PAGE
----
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Well I think YOU need to let HIM tell you when he is ready to ride without training wheels. He is clearly not ready yet.
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#24 of 47 Old 04-12-2010, 02:17 PM
 
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I agree with most of the other posters. I didn't learn until I was like 10, and never fell once. Scrapes and bruises didn't appeal to me at the time, so I just skipped that part.
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#25 of 47 Old 04-12-2010, 04:54 PM
 
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My ds is almost 8 and he just learned to ride a two-wheeler after years of trying. He's one of the last in his peer group, and I think that encouraged him.
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#26 of 47 Old 04-12-2010, 08:02 PM - Thread Starter
 
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OK OK OK.

First this. The reason I want for him to master this skill is that he wants to be able to ride up and down the street with his big brother, but I will not allow it when he's on a bike with training wheels. The training wheels make a lot of noise, which in my mind constitutes a safety concern. We live on a very quiet, closed crescent, but still I wouldn't want him to not be able to hear what's coming up behind him. And that leads into the whole 'being left out' issue as every kid on the block rides up and down our street, including kids who are a good year and a half younger than my little guy.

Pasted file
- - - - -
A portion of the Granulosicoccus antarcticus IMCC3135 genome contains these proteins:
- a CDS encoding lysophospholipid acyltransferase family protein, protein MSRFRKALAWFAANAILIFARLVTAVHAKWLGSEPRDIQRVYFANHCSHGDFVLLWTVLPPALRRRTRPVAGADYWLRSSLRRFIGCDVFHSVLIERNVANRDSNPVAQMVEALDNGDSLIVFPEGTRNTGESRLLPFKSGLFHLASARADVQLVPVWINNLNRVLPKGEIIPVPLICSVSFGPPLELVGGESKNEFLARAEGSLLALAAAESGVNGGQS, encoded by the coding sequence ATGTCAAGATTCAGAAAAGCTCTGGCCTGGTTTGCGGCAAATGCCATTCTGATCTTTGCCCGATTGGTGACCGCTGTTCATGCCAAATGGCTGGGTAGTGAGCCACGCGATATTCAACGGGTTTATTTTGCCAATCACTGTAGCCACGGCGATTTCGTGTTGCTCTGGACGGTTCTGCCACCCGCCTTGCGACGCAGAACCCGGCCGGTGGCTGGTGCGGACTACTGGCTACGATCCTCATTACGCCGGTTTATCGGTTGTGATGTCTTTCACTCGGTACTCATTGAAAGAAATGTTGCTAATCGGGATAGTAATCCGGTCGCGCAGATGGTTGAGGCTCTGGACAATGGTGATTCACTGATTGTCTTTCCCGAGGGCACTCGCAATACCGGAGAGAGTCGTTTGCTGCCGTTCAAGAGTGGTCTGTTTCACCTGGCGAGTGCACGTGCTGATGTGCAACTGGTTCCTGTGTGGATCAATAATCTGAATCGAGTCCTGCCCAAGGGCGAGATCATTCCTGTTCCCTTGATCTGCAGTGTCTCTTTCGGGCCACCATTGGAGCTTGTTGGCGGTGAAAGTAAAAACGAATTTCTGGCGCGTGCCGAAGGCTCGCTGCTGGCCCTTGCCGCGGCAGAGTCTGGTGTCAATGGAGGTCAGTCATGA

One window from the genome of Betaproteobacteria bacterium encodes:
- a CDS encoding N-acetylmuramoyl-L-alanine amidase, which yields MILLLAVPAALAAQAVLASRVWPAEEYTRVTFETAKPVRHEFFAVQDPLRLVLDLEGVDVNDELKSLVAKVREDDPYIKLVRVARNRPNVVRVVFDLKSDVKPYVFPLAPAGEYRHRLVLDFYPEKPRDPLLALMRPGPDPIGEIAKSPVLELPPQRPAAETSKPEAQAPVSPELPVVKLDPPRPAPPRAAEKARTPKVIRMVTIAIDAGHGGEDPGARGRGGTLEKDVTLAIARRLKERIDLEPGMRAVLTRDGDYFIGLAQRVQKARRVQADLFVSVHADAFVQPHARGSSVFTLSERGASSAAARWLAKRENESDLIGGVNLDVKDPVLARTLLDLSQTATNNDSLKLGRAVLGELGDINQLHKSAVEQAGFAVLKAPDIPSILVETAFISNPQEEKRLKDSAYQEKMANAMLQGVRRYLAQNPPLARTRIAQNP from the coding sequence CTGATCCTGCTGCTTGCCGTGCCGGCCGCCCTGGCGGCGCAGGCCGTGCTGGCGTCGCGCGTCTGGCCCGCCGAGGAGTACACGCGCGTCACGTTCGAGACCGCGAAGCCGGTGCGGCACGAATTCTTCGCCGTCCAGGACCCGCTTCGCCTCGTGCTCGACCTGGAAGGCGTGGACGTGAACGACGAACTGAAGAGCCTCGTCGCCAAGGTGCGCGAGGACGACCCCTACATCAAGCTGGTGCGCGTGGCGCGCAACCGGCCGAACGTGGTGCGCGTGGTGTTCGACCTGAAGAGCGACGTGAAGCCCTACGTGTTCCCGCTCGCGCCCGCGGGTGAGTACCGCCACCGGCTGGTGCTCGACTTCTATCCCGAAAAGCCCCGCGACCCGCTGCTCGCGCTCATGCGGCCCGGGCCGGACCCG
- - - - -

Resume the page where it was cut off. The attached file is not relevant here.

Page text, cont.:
Anyways, thanks MDC mamas for going all hardcore judgy on me, but really, believe it or not, I'm not as evil as you wish. Kiddo is just fine. He just really wants to be able to ride with his brother and his friends, which means that he really needs to get a handle on the two wheeler thing. Sheesh, what backlash. Yuck.

And um... he's WAY too big for a balance bike. I just got one for my three year old. My 6 and a half year old is tall, and he weighs like 60 pounds.

Okie dokie folks. Thanks for the suggestions, the sarcastic holier than thou feedback, and the entertainment in general. I guess I'd better get back to pressuring my kid to do something so obviously beyond his grasp.

And amateur child experts. Google "Vygotsky, Zone of Proximal Development" sometime.

Peace!
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#27 of 47 Old 04-12-2010, 09:55 PM
 
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Honestly if he really wanted to ride with the gang he would probably be more aggressive in learning. Instead I would oil his training wheels to reduce the squeek and ask that a friend always ride behind him to listen for cars (are there that many on a dead end street anyways?) Forcing him to learn might backfire and turn him off to bicycle riding all together.
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#28 of 47 Old 04-12-2010, 10:06 PM
 
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Honestly if he really wanted to ride with the gang he would probably be more aggressive in learning. Instead I would oil his training wheels to reduce the squeek and ask that a friend always ride behind him to listen for cars (are there that many on a dead end street anyways?) Forcing him to learn might backfire and turn him off to bicycle riding all together.